'Insatiable' Spain make history to defeat Germany


STUTTGART, Germany — Spain coach Luis de la Fuente said his players are “insatiable” for more success at Euro 2024 after creating history by knocking out hosts Germany at the Stuttgart Arena on Friday.

Mikel Merino scored a dramatic 119th-minute winner as Spain beat the hosts at a major tournament for the first time in 10 attempts after Florian Wirtz had cancelled out Dani Olmo’s opener in normal time.

Spain will meet France in the semifinal in Munich on Tuesday, and De la Fuente hopes their run will continue to the final in Berlin on July 14.

“We are seeing history,” the coach said in a news conference after the game. “It is the first time we have had five wins in a row at the Euros or a World Cup.

“It is also the first time beating the hosts in one of the major tournaments. It’s a moment to put value on what we have achieved and enjoy this historic moment.

“We will see how the story ends, but this team wants to go all the way. These players have heart. They’re insatiable; they don’t tire of competing and working hard. They are ambitious. It’s an honour to have players with those values.”

Spain have previously struggled against hosts at major tournaments. They lost at World Cups to Russia in 2018 and South Korea in 2002, while they were also painfully beaten by France in the Euro 1984 final.

More heartbreak looked set to follow in Stuttgart when Wirtz levelled for Germany to take the game into extra time after Olmo had turned home Lamine Yamal’s cross.

Merino’s late goal got Spain over the line in the end, but De la Fuente was still questioned about why he took off Yamal and Nico Williams, among others, after taking the lead, removing La Roja‘s running threat on the counter.

“It depends if it’s good to run or not,” he responded. “We have shown that without running [so much], we won the game. We needed to run less and be more clinical in the final third. That was enough to win a really difficult game.”

A frenzied affair ended with 16 bookings and one red card — to Spain defender Dani Carvajal — while Germany also committed 22 fouls to Spain’s 17.

De la Fuente refused to criticise Germany’s approach but was not happy with an early challenge from Toni Kroos, who was playing his last game before retiring from football, on Pedri, who is likely to miss the rest of the tournament with a knee injury.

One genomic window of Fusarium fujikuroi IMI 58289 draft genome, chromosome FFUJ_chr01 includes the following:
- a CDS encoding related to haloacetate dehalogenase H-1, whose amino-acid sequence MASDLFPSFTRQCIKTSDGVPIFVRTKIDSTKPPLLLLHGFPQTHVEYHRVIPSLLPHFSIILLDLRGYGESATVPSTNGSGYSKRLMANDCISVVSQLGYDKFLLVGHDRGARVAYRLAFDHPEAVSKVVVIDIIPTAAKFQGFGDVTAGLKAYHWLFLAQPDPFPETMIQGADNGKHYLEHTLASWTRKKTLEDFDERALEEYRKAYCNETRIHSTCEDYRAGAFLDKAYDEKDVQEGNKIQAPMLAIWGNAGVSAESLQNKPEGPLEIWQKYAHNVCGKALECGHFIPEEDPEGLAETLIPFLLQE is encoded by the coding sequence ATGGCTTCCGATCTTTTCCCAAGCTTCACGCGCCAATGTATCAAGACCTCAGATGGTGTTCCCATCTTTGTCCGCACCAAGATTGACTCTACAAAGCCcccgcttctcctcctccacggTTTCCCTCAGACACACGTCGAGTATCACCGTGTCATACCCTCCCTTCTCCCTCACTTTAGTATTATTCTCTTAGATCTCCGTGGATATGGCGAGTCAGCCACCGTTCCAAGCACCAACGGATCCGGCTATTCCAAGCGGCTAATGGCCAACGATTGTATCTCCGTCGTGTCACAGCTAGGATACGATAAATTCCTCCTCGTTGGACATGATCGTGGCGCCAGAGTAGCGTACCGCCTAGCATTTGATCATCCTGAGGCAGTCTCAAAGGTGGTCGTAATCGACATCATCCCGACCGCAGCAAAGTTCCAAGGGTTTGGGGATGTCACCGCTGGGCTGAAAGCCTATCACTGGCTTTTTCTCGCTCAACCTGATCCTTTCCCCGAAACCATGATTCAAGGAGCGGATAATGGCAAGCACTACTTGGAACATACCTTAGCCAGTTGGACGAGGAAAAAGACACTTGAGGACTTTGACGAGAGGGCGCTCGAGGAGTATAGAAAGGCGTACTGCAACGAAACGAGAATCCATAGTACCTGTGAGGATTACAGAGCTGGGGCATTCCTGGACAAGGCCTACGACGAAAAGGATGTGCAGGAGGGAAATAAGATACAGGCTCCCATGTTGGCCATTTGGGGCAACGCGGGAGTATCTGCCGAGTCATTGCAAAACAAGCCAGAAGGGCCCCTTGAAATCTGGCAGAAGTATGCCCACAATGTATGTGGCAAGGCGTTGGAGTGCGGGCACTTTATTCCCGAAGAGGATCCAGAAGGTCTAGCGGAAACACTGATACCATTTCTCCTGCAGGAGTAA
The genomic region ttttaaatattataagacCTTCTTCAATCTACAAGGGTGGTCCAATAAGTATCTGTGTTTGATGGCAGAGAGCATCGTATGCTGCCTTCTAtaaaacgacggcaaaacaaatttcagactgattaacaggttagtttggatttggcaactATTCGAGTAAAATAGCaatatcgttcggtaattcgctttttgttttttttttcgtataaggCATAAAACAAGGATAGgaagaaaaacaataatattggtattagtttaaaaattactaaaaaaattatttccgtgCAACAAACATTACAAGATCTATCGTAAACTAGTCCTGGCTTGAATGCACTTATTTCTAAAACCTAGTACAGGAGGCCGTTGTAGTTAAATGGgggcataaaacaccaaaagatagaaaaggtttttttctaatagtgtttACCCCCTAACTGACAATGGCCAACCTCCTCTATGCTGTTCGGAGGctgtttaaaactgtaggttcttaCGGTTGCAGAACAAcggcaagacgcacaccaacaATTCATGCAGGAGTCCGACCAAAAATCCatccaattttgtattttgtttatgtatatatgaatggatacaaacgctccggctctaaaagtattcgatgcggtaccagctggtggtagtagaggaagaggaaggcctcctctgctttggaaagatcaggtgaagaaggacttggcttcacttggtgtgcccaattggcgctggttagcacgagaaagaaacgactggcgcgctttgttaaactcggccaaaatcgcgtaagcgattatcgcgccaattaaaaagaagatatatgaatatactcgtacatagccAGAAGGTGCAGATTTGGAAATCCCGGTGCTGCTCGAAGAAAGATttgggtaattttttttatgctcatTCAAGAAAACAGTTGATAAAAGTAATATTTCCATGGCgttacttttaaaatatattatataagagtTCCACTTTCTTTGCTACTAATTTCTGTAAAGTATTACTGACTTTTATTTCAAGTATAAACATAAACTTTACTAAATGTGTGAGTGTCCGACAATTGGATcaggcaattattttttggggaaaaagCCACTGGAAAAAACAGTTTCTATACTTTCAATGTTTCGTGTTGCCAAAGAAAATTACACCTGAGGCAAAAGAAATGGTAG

“No, because this is football,” he said when asked if Germany’s toughness surprised him. “I played football in the 1980s, so these things don’t scare me.

“I have a friend that says: ‘What do you want, for them to kiss you?’ There is a referee to manage these things. We know these games are played at the limit.

“That aside, Pedri was on the end of a strong challenge that could have been dealt with in another way on the pitch. It deserved a red card.”

Merino, meanwhile, celebrated the winning goal, set up by Olmo, by doing a loop around the corner flag, imitating the celebration his dad performed when he scored at the same stadium in a UEFA Cup game for Osasuna against Stuttgart in 1991.

“It could be the best goal of my career because of the importance of the game, a quarterfinal at the Euros, in the last minute, to win it,” the Real Sociedad midfielder told reporters.

“At first, I didn’t believe it because I didn’t see the ball. There was an incredible silence. I didn’t know if something happened or not, so it took me a few seconds to realise it was a goal.

“And then I celebrated it like crazy. All my teammates came piling over and I realised it had gone in and we were about to win. I am so happy because this is a family.

“There’s a lot of work behind this, especially from my teammates, who were doing a great job, and for Germany to equalise in the 90th minute was a setback, but it’s a reward for perseverance and I think we deserve it.”

As well as losing Pedri to injury and Carvajal to suspension, Spain will be without centre-back Robin Le Normand in the semifinal after he received his second booking of the finals.



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